• I have just picked mine up and been working away with them on my melon for about four hours. They're comfortable, and so far I've hit TWO songs in four hours' worth of listening, with some base that sounds a bit dirty, and suspect it's the blowout being described. A mild-mannered (some banjo, guitar and vocals) song that highlights this issue well, is 'Blowin' in the Wind' by Habib Koite. It's noticeable down to about 25% volume. :( I wear spectacles and was hoping it was related to the sub-optimal seal, but I still experienced it when I took them off. I put my Apple earpods in, and it goes away. They handled it much better. Not good. Definitely an issue with the QC35s. Now I have to work out if stumbling across a song every now and then when this happens, outweighs the generally good sound, comfort, and noise cancelling qualities... or if it could be fixed with firmware. A lot of coin for something that's not 100%
    I expect flawless for that money (AUD $500)! I've never bought into the Bose hype previously, and this reaffirms my opinion/decision. :/
  • This is a two (maybe three) part 'problem' - that's been partly resolved. 1. My equaliser was on in Spotify (although no presets were selected).
    When I turned the equaliser off, it cleaned it up. 2. I think it was compression.
    2a. I've never had wireless headphones before If I connect the 3.5mm cord, much better, but still not quite perfect. I'll give them the weekend to make my mind up.
  • You know.....you could've just called Bose Customer Support and traded in your QC25's + $50 for new QC35's. They'll take trade-ins if you bought them within 90 days of the QC35 release date.
  • Actually, I might be better off with QC-25 and BTunes vs QC-35: I have CD quality Bluetooth 4.1 streaming w BTunes
    Replaceable AAA batteries w the Bose
    A Bluetooth module (BTunes) that I can use with my other wired headphones
  • That was my plan, until my pal Sarah said she'd buy my old ones off me. :)
  • I've had them for a few days using a 6s+ are any of you having the issue where it drops the connection and then 30 seconds later reconnects? It happens after about 20 minutes of listening. I'm taking them back in a few days but was hoping someone could tell me a way to stop it from happening.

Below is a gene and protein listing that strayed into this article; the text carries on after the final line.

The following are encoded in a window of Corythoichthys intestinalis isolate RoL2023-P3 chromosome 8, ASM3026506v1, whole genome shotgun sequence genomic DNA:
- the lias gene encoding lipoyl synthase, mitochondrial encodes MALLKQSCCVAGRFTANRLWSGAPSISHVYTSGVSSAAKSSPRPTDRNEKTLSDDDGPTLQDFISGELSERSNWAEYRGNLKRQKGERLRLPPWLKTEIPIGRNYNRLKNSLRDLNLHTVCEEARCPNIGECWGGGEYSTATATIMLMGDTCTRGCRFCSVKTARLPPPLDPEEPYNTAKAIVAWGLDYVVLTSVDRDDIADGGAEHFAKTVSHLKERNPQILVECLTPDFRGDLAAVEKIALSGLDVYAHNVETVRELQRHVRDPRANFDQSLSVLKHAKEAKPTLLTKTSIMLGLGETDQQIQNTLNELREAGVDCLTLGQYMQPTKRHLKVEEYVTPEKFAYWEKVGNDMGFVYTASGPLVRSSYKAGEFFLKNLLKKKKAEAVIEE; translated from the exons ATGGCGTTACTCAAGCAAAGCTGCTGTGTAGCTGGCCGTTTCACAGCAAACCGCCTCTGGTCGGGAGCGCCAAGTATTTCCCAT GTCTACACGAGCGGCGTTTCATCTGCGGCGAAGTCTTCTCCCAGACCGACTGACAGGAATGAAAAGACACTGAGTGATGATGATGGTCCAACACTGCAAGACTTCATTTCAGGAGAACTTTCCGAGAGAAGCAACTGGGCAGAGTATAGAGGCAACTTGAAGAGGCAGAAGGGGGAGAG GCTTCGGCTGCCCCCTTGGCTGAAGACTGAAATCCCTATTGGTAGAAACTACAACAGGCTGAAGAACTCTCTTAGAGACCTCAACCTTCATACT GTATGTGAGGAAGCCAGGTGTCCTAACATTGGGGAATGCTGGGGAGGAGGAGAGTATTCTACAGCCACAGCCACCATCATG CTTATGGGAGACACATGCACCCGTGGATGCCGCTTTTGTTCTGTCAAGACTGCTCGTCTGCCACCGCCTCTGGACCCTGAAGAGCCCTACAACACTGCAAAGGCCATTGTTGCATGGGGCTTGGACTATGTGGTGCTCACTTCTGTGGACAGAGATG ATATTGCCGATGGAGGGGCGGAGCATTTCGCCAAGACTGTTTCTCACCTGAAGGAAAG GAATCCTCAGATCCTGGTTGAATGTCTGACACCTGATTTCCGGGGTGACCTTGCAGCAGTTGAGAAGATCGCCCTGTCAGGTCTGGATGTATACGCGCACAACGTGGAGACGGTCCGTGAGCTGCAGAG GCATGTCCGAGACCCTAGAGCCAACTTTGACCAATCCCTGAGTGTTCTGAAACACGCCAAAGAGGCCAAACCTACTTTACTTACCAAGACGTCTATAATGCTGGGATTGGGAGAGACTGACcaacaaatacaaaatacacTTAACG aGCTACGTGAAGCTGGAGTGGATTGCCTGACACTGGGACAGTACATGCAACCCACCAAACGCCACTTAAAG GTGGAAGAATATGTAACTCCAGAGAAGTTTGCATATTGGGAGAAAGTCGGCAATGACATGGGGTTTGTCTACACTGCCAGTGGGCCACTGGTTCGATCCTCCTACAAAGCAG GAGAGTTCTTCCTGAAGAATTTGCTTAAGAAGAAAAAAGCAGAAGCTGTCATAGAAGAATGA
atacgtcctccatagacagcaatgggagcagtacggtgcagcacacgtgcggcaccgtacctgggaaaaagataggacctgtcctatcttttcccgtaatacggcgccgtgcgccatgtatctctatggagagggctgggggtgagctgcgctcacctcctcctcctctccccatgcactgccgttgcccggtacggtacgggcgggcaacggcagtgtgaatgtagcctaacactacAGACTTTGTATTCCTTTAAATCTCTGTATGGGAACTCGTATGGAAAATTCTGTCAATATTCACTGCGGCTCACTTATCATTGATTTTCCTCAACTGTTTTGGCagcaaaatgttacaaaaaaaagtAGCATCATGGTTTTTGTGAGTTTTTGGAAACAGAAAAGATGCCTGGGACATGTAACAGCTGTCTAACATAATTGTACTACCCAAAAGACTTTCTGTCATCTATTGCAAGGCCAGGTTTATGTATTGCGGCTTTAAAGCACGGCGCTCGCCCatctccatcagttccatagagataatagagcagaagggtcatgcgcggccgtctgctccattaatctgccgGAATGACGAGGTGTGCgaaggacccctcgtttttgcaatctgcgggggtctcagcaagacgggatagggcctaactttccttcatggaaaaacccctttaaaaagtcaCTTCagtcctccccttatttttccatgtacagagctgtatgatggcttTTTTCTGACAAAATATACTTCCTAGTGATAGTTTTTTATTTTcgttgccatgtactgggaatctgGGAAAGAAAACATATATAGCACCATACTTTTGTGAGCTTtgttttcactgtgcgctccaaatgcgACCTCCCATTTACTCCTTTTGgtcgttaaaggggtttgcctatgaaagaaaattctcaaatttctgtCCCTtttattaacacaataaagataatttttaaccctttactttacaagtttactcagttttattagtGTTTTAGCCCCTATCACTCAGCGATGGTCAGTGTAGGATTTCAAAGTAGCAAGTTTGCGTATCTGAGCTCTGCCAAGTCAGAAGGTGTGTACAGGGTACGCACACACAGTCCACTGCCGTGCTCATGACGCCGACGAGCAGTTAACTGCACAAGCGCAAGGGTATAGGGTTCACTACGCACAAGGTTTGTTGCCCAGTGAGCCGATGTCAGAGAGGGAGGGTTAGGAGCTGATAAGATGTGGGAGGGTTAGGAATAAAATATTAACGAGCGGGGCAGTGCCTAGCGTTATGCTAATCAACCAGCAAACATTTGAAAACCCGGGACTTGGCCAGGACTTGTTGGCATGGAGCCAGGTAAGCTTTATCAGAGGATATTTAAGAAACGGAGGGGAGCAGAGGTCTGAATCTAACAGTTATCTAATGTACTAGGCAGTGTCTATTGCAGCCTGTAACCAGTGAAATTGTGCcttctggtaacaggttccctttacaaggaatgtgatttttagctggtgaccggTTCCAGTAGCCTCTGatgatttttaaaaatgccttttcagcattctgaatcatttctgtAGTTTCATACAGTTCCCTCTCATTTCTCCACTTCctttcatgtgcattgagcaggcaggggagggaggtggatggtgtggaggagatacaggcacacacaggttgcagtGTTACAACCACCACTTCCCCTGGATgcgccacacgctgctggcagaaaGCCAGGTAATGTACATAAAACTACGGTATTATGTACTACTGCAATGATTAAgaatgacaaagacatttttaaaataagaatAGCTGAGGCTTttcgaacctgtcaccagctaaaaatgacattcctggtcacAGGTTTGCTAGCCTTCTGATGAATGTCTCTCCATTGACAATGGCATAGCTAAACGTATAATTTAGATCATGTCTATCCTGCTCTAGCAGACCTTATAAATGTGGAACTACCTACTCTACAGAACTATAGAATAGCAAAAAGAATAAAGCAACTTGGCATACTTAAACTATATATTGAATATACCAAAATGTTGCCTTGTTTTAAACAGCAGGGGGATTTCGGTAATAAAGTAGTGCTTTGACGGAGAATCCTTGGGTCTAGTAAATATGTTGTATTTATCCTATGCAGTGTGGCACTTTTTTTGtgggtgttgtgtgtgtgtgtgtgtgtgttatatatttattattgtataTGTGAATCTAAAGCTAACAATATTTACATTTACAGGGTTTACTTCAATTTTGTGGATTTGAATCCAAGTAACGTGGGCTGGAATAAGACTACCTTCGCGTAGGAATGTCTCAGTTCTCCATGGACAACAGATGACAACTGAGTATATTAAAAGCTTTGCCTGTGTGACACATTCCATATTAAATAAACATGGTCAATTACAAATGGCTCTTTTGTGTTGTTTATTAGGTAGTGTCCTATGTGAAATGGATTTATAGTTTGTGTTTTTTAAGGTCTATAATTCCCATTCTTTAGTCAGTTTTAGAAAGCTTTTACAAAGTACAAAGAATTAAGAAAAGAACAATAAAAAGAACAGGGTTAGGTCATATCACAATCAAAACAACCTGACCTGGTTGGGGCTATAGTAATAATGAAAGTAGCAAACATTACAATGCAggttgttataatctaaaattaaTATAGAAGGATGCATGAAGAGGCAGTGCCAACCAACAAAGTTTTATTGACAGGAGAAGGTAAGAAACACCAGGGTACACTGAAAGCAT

• I haven't, unfortunately. Definitely talk to Bose Support!
  • By "them" do you mean QC-35 or BTunes+ something?
  • QC35s
  • Hi Serenity, love your review! It's just about convinced me to get a pair of these for my birthday in a few weeks since I'm going to be doing a lot of air travel this coming year. I'm curious if you've had any issues over the past 1.5 months or if you'd recommend them just as enthusiastically? Thanks so much!
  • Just as enthusiastically. And my colleague, Michael Fisher, feels similarly: http://www.imore.com/bose-qc35-review-so-nice-i-bought-it-twice
  • Thanks so much! Really appreciate your advice and this community.
  • Before I purchased my QC25 I didn't pay much attention to the fact that you can connect 8 devices at the same time truly. This feature is awesome especially if you have more that one device with you.
  • Bought a pair of these to replace some QC25;s the ability to use bluetooth was the no brainer for me...absolutely faultless when used with iPhone/iPad but whist I ca get audio playback ok on the iMac, struggling to use these for FaceTime calls? In sound setting I'm seeing the sound being picked up on the mic monitor,...the issue is that the call starts connect then ends...anyone else tried and had a similar issue?
  • Yes!! I'm having the exact same issue. Did you resolve this?
  • Did you say, "The noise cancelling mic technology will always attempt to drown out the loud boss"?. LOL. I have my special edition QC25 and I love it. I may have to give it to the wife and get the QC35. Bluetooth can suffer from interference, and I need to test out the QC35 at higher volumes. Again, I don't listen to music too loud - learned my lesson at the Jethro Tull concert in Chicago during 1973. The one thing I would like to see is an automatic power shut down if no signal is received within a certain amount of time. I forget to turn it off and the battery suffers.
  • Can I use the wired connection to take calls? , At the time being I am using a creative headset which I can connect with 2 separate jack plugs, practically this can be connected to the PC or my phone at work supports headset connection. I would like to replace those with the QC35 and I wonder if I can connect the wired jack to the headphone port in my telephone and use the built in QC35 mic
  • You can't take the call with the provided cable, but you can get a QC25 cable for about $25 and it works perfectly with the QC35 for taking calls, adjusting volume, etc.
  • The bass distortion comes on when you listen to loud music with plenty of bass(decaf music) AND when the noise cancellation is active.If you turn off and use it directly wired you can turn every bass setting to max and you won't hear any distortion